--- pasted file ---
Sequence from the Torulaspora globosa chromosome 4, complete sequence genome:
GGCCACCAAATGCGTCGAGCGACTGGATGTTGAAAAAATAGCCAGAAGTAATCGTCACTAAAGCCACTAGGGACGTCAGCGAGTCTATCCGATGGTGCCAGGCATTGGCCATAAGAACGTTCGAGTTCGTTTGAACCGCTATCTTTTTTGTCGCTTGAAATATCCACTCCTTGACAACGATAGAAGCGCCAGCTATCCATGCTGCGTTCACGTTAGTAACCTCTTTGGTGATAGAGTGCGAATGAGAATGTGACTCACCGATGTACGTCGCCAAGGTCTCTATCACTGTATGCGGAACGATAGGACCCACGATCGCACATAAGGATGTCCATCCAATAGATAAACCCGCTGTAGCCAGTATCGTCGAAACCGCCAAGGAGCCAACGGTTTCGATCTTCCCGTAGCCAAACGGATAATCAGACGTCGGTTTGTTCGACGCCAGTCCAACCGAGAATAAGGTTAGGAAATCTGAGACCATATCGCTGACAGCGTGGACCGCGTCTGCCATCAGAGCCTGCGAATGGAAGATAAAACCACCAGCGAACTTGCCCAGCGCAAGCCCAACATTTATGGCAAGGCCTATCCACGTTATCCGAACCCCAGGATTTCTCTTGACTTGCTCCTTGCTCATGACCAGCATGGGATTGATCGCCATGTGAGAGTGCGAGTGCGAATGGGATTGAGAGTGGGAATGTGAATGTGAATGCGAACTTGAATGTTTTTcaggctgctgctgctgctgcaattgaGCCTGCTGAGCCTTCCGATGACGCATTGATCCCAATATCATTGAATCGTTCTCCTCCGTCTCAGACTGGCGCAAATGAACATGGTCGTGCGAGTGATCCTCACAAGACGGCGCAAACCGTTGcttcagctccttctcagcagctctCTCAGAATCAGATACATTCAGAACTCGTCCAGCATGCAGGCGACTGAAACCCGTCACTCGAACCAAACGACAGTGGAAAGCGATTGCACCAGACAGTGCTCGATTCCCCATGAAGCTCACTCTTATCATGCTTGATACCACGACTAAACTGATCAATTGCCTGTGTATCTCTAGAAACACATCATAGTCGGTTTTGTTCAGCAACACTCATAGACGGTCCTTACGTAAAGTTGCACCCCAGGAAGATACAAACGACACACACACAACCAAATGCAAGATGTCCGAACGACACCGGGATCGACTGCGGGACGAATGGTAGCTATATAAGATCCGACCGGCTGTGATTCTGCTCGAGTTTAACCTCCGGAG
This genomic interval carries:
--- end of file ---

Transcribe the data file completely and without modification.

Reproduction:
Sequence from the Torulaspora globosa chromosome 4, complete sequence genome:
GGCCACCAAATGCGTCGAGCGACTGGATGTTGAAAAAATAGCCAGAAGTAATCGTCACTAAAGCCACTAGGGACGTCAGCGAGTCTATCCGATGGTGCCAGGCATTGGCCATAAGAACGTTCGAGTTCGTTTGAACCGCTATCTTTTTTGTCGCTTGAAATATCCACTCCTTGACAACGATAGAAGCGCCAGCTATCCATGCTGCGTTCACGTTAGTAACCTCTTTGGTGATAGAGTGCGAATGAGAATGTGACTCACCGATGTACGTCGCCAAGGTCTCTATCACTGTATGCGGAACGATAGGACCCACGATCGCACATAAGGATGTCCATCCAATAGATAAACCCGCTGTAGCCAGTATCGTCGAAACCGCCAAGGAGCCAACGGTTTCGATCTTCCCGTAGCCAAACGGATAATCAGACGTCGGTTTGTTCGACGCCAGTCCAACCGAGAATAAGGTTAGGAAATCTGAGACCATATCGCTGACAGCGTGGACCGCGTCTGCCATCAGAGCCTGCGAATGGAAGATAAAACCACCAGCGAACTTGCCCAGCGCAAGCCCAACATTTATGGCAAGGCCTATCCACGTTATCCGAACCCCAGGATTTCTCTTGACTTGCTCCTTGCTCATGACCAGCATGGGATTGATCGCCATGTGAGAGTGCGAGTGCGAATGGGATTGAGAGTGGGAATGTGAATGTGAATGCGAACTTGAATGTTTTTcaggctgctgctgctgctgcaattgaGCCTGCTGAGCCTTCCGATGACGCATTGATCCCAATATCATTGAATCGTTCTCCTCCGTCTCAGACTGGCGCAAATGAACATGGTCGTGCGAGTGATCCTCACAAGACGGCGCAAACCGTTGcttcagctccttctcagcagctctCTCAGAATCAGATACATTCAGAACTCGTCCAGCATGCAGGCGACTGAAACCCGTCACTCGAACCAAACGACAGTGGAAAGCGATTGCACCAGACAGTGCTCGATTCCCCATGAAGCTCACTCTTATCATGCTTGATACCACGACTAAACTGATCAATTGCCTGTGTATCTCTAGAAACACATCATAGTCGGTTTTGTTCAGCAACACTCATAGACGGTCCTTACGTAAAGTTGCACCCCAGGAAGATACAAACGACACACACACAACCAAATGCAAGATGTCCGAACGACACCGGGATCGACTGCGGGACGAATGGTAGCTATATAAGATCCGACCGGCTGTGATTCTGCTCGAGTTTAACCTCCGGAG
This genomic interval carries: